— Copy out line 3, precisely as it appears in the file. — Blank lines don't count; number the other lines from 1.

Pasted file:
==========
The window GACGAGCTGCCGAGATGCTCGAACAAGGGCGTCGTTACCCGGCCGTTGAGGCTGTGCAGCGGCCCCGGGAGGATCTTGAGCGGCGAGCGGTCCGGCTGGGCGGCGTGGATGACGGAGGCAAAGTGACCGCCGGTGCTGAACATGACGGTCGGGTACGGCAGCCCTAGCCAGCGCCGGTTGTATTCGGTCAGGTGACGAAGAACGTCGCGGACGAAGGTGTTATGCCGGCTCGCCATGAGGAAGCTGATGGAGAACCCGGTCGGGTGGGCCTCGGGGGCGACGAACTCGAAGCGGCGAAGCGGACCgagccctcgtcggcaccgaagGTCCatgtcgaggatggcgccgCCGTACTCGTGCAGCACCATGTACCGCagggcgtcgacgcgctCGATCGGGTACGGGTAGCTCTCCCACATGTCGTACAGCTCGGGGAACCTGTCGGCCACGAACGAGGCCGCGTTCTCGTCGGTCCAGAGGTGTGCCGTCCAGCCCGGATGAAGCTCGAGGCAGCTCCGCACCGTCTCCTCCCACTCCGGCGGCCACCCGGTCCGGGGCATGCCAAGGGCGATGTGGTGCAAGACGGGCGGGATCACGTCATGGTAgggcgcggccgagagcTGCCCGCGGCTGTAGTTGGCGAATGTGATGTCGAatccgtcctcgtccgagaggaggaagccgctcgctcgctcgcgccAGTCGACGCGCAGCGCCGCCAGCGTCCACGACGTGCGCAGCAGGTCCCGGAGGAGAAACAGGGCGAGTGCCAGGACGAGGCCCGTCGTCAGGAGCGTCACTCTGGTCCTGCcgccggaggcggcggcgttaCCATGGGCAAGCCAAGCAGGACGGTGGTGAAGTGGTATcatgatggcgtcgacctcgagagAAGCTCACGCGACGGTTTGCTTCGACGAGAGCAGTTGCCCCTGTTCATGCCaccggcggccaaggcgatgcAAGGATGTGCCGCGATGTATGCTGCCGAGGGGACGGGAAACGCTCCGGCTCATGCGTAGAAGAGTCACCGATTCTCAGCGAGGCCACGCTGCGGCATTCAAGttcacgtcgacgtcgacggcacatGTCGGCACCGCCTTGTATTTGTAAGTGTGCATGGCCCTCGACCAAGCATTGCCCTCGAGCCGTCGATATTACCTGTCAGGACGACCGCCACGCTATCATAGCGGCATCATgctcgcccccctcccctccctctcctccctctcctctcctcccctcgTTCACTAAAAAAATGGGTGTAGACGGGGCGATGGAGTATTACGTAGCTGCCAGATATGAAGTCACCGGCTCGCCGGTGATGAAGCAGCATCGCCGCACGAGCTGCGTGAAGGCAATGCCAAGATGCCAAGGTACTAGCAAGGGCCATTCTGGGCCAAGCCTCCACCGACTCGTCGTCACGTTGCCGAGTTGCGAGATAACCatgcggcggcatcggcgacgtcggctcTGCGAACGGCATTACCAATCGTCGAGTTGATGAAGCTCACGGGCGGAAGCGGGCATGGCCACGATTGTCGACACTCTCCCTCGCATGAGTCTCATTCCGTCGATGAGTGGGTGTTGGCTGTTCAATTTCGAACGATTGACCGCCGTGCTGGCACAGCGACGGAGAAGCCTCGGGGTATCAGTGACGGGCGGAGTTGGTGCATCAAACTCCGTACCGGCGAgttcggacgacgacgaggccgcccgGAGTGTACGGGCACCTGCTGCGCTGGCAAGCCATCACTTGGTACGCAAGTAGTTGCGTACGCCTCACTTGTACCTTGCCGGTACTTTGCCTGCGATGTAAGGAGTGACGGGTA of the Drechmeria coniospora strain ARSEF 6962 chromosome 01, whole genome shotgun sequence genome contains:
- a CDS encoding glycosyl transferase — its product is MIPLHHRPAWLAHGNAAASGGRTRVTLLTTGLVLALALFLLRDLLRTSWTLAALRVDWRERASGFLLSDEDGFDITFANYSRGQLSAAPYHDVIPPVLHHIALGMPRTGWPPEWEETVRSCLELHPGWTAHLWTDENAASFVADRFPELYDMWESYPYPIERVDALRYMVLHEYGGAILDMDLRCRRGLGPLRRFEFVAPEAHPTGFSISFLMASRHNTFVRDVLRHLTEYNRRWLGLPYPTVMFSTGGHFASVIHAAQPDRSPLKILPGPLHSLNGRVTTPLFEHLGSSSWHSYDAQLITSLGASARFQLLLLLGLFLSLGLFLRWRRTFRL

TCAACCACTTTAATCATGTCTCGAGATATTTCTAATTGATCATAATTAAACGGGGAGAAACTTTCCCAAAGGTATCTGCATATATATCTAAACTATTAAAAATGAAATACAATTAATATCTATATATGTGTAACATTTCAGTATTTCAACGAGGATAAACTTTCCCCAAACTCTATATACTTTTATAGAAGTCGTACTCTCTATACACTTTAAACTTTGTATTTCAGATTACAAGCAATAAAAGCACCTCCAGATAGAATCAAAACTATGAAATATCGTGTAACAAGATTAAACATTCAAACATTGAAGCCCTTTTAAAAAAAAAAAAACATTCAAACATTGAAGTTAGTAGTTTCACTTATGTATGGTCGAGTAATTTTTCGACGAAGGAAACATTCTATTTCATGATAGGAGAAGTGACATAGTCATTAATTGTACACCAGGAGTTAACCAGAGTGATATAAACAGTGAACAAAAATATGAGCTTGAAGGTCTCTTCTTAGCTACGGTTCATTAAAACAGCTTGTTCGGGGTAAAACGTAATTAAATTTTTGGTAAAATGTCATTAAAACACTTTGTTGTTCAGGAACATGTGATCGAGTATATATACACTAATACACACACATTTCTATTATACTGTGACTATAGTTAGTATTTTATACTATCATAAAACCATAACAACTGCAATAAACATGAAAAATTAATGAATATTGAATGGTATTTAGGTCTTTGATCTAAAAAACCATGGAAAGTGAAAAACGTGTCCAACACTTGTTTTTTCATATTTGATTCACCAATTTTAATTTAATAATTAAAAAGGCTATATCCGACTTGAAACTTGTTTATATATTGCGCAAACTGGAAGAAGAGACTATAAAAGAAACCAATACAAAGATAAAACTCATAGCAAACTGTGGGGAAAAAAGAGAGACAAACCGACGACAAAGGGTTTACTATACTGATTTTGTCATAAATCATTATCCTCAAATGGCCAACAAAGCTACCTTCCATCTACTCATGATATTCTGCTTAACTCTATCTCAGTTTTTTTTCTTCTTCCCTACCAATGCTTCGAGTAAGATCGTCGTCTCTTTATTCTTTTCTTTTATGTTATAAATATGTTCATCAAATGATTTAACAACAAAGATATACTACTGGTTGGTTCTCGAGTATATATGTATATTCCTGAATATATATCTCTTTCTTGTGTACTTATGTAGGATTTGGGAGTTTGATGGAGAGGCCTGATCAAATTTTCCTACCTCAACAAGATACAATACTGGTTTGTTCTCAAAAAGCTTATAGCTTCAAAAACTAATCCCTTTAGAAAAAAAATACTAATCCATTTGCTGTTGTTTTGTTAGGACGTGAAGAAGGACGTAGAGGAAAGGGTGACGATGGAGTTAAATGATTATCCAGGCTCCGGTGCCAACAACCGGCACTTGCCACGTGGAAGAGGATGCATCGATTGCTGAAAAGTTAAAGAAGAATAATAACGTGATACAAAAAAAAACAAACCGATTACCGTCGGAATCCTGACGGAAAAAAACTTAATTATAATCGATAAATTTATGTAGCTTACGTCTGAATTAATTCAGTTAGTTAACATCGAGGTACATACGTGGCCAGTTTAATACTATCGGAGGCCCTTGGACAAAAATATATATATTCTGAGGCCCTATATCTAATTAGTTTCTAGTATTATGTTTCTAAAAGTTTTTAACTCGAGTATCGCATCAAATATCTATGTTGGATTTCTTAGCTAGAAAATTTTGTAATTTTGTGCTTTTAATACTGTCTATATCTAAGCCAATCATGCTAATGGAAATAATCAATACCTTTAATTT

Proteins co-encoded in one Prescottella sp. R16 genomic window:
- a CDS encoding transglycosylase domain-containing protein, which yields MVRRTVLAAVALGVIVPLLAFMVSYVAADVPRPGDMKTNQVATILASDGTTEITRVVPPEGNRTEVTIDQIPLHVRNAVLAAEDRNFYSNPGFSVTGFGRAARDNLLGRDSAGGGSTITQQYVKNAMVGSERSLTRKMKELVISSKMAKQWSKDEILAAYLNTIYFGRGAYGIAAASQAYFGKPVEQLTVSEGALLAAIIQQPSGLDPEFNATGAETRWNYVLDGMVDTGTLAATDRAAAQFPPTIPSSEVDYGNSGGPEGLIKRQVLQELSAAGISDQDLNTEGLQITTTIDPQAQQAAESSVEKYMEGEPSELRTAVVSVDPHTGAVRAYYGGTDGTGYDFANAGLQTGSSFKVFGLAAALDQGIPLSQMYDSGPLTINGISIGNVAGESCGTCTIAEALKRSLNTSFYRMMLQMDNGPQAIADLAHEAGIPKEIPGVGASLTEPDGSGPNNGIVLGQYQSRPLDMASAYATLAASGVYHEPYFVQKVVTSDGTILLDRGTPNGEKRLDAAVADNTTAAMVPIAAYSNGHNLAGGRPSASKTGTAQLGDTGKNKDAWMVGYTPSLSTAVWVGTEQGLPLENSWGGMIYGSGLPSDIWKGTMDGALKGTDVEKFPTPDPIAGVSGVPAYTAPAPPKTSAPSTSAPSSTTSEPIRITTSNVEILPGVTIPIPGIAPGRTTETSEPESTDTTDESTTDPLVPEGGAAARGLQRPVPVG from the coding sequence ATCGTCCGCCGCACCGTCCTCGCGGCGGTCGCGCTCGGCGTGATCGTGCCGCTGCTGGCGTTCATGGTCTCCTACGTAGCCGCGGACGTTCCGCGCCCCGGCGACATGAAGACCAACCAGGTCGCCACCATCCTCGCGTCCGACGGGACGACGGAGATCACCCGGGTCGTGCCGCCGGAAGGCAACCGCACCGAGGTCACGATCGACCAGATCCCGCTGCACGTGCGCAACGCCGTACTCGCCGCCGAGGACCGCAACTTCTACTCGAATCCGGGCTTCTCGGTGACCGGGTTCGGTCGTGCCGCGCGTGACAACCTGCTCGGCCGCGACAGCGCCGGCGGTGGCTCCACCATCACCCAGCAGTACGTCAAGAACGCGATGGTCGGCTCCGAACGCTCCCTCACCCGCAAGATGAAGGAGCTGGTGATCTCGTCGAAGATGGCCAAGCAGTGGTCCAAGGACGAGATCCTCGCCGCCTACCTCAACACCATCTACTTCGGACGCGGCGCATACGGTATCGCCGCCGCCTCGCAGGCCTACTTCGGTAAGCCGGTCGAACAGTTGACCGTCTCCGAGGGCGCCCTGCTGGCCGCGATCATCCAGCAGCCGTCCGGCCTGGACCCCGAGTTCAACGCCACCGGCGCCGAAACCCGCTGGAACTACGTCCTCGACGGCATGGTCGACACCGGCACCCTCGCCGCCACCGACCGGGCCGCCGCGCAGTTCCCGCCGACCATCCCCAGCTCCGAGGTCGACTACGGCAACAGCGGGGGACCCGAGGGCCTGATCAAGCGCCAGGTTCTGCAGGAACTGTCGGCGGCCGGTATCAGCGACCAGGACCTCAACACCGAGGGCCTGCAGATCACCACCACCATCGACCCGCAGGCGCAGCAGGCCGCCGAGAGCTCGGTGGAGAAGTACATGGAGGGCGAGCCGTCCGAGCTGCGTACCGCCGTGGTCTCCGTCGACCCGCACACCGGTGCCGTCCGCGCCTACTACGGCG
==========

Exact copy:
TCAACCACTTTAATCATGTCTCGAGATATTTCTAATTGATCATAATTAAACGGGGAGAAACTTTCCCAAAGGTATCTGCATATATATCTAAACTATTAAAAATGAAATACAATTAATATCTATATATGTGTAACATTTCAGTATTTCAACGAGGATAAACTTTCCCCAAACTCTATATACTTTTATAGAAGTCGTACTCTCTATACACTTTAAACTTTGTATTTCAGATTACAAGCAATAAAAGCACCTCCAGATAGAATCAAAACTATGAAATATCGTGTAACAAGATTAAACATTCAAACATTGAAGCCCTTTTAAAAAAAAAAAAACATTCAAACATTGAAGTTAGTAGTTTCACTTATGTATGGTCGAGTAATTTTTCGACGAAGGAAACATTCTATTTCATGATAGGAGAAGTGACATAGTCATTAATTGTACACCAGGAGTTAACCAGAGTGATATAAACAGTGAACAAAAATATGAGCTTGAAGGTCTCTTCTTAGCTACGGTTCATTAAAACAGCTTGTTCGGGGTAAAACGTAATTAAATTTTTGGTAAAATGTCATTAAAACACTTTGTTGTTCAGGAACATGTGATCGAGTATATATACACTAATACACACACATTTCTATTATACTGTGACTATAGTTAGTATTTTATACTATCATAAAACCATAACAACTGCAATAAACATGAAAAATTAATGAATATTGAATGGTATTTAGGTCTTTGATCTAAAAAACCATGGAAAGTGAAAAACGTGTCCAACACTTGTTTTTTCATATTTGATTCACCAATTTTAATTTAATAATTAAAAAGGCTATATCCGACTTGAAACTTGTTTATATATTGCGCAAACTGGAAGAAGAGACTATAAAAGAAACCAATACAAAGATAAAACTCATAGCAAACTGTGGGGAAAAAAGAGAGACAAACCGACGACAAAGGGTTTACTATACTGATTTTGTCATAAATCATTATCCTCAAATGGCCAACAAAGCTACCTTCCATCTACTCATGATATTCTGCTTAACTCTATCTCAGTTTTTTTTCTTCTTCCCTACCAATGCTTCGAGTAAGATCGTCGTCTCTTTATTCTTTTCTTTTATGTTATAAATATGTTCATCAAATGATTTAACAACAAAGATATACTACTGGTTGGTTCTCGAGTATATATGTATATTCCTGAATATATATCTCTTTCTTGTGTACTTATGTAGGATTTGGGAGTTTGATGGAGAGGCCTGATCAAATTTTCCTACCTCAACAAGATACAATACTGGTTTGTTCTCAAAAAGCTTATAGCTTCAAAAACTAATCCCTTTAGAAAAAAAATACTAATCCATTTGCTGTTGTTTTGTTAGGACGTGAAGAAGGACGTAGAGGAAAGGGTGACGATGGAGTTAAATGATTATCCAGGCTCCGGTGCCAACAACCGGCACTTGCCACGTGGAAGAGGATGCATCGATTGCTGAAAAGTTAAAGAAGAATAATAACGTGATACAAAAAAAAACAAACCGATTACCGTCGGAATCCTGACGGAAAAAAACTTAATTATAATCGATAAATTTATGTAGCTTACGTCTGAATTAATTCAGTTAGTTAACATCGAGGTACATACGTGGCCAGTTTAATACTATCGGAGGCCCTTGGACAAAAATATATATATTCTGAGGCCCTATATCTAATTAGTTTCTAGTATTATGTTTCTAAAAGTTTTTAACTCGAGTATCGCATCAAATATCTATGTTGGATTTCTTAGCTAGAAAATTTTGTAATTTTGTGCTTTTAATACTGTCTATATCTAAGCCAATCATGCTAATGGAAATAATCAATACCTTTAATTT